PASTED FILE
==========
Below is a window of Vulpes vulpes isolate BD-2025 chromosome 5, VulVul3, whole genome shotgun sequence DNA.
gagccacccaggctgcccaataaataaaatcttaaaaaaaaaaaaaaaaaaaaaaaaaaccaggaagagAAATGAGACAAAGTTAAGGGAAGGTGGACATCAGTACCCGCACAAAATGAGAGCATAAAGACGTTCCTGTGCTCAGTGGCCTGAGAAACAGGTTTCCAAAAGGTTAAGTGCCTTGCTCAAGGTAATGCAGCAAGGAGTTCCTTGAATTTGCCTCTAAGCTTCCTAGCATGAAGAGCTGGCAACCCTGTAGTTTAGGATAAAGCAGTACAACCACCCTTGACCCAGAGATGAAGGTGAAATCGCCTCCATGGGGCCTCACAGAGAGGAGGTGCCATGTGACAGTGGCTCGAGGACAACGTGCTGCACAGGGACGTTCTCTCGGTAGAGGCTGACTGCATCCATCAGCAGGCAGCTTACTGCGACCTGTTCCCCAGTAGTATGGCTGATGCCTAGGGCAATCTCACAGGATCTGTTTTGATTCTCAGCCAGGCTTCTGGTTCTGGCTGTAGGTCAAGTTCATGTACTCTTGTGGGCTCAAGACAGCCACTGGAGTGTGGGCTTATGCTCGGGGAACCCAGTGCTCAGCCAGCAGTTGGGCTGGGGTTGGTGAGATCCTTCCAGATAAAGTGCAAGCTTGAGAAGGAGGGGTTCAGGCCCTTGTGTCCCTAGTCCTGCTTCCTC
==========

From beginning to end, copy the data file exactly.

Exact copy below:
Below is a window of Vulpes vulpes isolate BD-2025 chromosome 5, VulVul3, whole genome shotgun sequence DNA.
gagccacccaggctgcccaataaataaaatcttaaaaaaaaaaaaaaaaaaaaaaaaaaccaggaagagAAATGAGACAAAGTTAAGGGAAGGTGGACATCAGTACCCGCACAAAATGAGAGCATAAAGACGTTCCTGTGCTCAGTGGCCTGAGAAACAGGTTTCCAAAAGGTTAAGTGCCTTGCTCAAGGTAATGCAGCAAGGAGTTCCTTGAATTTGCCTCTAAGCTTCCTAGCATGAAGAGCTGGCAACCCTGTAGTTTAGGATAAAGCAGTACAACCACCCTTGACCCAGAGATGAAGGTGAAATCGCCTCCATGGGGCCTCACAGAGAGGAGGTGCCATGTGACAGTGGCTCGAGGACAACGTGCTGCACAGGGACGTTCTCTCGGTAGAGGCTGACTGCATCCATCAGCAGGCAGCTTACTGCGACCTGTTCCCCAGTAGTATGGCTGATGCCTAGGGCAATCTCACAGGATCTGTTTTGATTCTCAGCCAGGCTTCTGGTTCTGGCTGTAGGTCAAGTTCATGTACTCTTGTGGGCTCAAGACAGCCACTGGAGTGTGGGCTTATGCTCGGGGAACCCAGTGCTCAGCCAGCAGTTGGGCTGGGGTTGGTGAGATCCTTCCAGATAAAGTGCAAGCTTGAGAAGGAGGGGTTCAGGCCCTTGTGTCCCTAGTCCTGCTTCCTC